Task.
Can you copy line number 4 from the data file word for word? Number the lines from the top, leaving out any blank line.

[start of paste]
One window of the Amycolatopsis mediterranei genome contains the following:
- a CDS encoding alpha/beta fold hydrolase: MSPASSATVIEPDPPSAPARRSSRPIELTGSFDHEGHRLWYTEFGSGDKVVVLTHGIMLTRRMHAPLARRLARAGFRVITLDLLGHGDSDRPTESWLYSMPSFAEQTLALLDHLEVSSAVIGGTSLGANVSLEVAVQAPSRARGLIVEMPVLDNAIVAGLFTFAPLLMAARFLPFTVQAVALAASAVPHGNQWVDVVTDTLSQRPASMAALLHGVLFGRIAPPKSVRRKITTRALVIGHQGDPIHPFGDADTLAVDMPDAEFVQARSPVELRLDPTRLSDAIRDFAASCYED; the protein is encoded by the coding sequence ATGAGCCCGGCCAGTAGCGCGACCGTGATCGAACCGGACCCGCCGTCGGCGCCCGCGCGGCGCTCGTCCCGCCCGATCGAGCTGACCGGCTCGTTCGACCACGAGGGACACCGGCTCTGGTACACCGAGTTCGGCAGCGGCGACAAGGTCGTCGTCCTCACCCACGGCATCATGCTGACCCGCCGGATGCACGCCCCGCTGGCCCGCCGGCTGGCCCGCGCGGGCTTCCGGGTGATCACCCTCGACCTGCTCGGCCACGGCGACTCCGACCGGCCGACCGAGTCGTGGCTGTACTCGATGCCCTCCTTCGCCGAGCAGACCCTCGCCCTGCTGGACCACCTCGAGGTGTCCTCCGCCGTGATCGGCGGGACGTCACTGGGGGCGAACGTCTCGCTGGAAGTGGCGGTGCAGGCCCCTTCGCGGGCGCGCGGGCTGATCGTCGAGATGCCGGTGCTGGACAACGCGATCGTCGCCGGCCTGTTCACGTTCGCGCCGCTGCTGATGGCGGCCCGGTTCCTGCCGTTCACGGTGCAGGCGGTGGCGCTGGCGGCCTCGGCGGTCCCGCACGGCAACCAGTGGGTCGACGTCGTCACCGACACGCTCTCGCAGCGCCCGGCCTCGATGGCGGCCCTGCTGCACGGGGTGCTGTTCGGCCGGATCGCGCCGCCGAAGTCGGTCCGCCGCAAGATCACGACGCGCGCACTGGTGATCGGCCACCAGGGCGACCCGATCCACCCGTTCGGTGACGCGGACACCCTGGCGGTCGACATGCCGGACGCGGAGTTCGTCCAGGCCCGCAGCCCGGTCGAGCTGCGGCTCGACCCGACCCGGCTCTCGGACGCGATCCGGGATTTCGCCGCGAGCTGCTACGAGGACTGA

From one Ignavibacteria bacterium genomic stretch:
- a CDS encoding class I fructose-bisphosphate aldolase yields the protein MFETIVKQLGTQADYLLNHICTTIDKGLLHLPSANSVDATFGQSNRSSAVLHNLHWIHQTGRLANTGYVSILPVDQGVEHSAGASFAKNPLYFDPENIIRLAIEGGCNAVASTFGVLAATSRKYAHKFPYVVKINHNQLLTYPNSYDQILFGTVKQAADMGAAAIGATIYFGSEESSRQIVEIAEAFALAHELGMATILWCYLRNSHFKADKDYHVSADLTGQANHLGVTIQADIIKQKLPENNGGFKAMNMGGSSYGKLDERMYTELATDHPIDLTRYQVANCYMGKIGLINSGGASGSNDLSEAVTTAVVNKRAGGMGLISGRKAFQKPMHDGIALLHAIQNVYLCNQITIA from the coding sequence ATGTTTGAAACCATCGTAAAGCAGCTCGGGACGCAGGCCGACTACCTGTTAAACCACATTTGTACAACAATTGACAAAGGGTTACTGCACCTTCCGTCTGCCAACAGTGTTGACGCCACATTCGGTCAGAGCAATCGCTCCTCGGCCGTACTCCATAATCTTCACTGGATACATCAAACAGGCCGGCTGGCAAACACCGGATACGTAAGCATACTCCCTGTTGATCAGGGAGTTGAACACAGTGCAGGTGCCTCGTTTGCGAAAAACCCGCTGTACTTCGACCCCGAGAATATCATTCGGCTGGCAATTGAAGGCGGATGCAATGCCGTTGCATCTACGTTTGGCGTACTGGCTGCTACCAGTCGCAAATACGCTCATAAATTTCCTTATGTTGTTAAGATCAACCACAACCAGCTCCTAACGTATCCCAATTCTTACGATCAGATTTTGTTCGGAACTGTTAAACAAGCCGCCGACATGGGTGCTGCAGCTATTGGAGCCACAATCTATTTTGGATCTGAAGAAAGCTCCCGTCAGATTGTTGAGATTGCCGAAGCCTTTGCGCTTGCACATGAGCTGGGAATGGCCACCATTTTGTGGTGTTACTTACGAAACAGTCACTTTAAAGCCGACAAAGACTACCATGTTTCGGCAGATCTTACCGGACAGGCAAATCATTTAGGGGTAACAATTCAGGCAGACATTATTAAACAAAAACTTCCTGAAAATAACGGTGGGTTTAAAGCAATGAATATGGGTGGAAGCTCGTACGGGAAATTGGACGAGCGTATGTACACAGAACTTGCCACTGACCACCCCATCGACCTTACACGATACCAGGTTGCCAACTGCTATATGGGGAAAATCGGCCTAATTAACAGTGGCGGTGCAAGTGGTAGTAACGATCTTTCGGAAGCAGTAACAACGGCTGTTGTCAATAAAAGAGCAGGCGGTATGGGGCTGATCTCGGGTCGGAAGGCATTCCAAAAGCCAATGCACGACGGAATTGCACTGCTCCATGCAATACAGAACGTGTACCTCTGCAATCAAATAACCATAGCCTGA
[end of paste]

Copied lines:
- a CDS encoding class I fructose-bisphosphate aldolase yields the protein MFETIVKQLGTQADYLLNHICTTIDKGLLHLPSANSVDATFGQSNRSSAVLHNLHWIHQTGRLANTGYVSILPVDQGVEHSAGASFAKNPLYFDPENIIRLAIEGGCNAVASTFGVLAATSRKYAHKFPYVVKINHNQLLTYPNSYDQILFGTVKQAADMGAAAIGATIYFGSEESSRQIVEIAEAFALAHELGMATILWCYLRNSHFKADKDYHVSADLTGQANHLGVTIQADIIKQKLPENNGGFKAMNMGGSSYGKLDERMYTELATDHPIDLTRYQVANCYMGKIGLINSGGASGSNDLSEAVTTAVVNKRAGGMGLISGRKAFQKPMHDGIALLHAIQNVYLCNQITIA from the coding sequence ATGTTTGAAACCATCGTAAAGCAGCTCGGGACGCAGGCCGACTACCTGTTAAACCACATTTGTACAACAATTGACAAAGGGTTACTGCACCTTCCGTCTGCCAACAGTGTTGACGCCACATTCGGTCAGAGCAATCGCTCCTCGGCCGTACTCCATAATCTTCACTGGATACATCAAACAGGCCGGCTGGCAAACACCGGATACGTAAGCATACTCCCTGTTGATCAGGGAGTTGAACACAGTGCAGGTGCCTCGTTTGCGAAAAACCCGCTGTACTTCGACCCCGAGAATATCATTCGGCTGGCAATTGAAGGCGGATGCAATGCCGTTGCATCTACGTTTGGCGTACTGGCTGCTACCAGTCGCAAATACGCTCATAAATTTCCTTATGTTGTTAAGATCAACCACAACCAGCTCCTAACGTATCCCAATTCTTACGATCAGATTTTGTTCGGAACTGTTAAACAAGCCGCCGACATGGGTGCTGCAGCTATTGGAGCCACAATCTATTTTGGATCTGAAGAAAGCTCCCGTCAGATTGTTGAGATTGCCGAAGCCTTTGCGCTTGCACATGAGCTGGGAATGGCCACCATTTTGTGGTGTTACTTACGAAACAGTCACTTTAAAGCCGACAAAGACTACCATGTTTCGGCAGATCTTACCGGACAGGCAAATCATTTAGGGGTAACAATTCAGGCAGACATTATTAAACAAAAACTTCCTGAAAATAACGGTGGGTTTAAAGCAATGAATATGGGTGGAAGCTCGTACGGGAAATTGGACGAGCGTATGTACACAGAACTTGCCACTGACCACCCCATCGACCTTACACGATACCAGGTTGCCAACTGCTATATGGGGAAAATCGGCCTAATTAACAGTGGCGGTGCAAGTGGTAGTAACGATCTTTCGGAAGCAGTAACAACGGCTGTTGTCAATAAAAGAGCAGGCGGTATGGGGCTGATCTCGGGTCGGAAGGCATTCCAAAAGCCAATGCACGACGGAATTGCACTGCTCCATGCAATACAGAACGTGTACCTCTGCAATCAAATAACCATAGCCTGA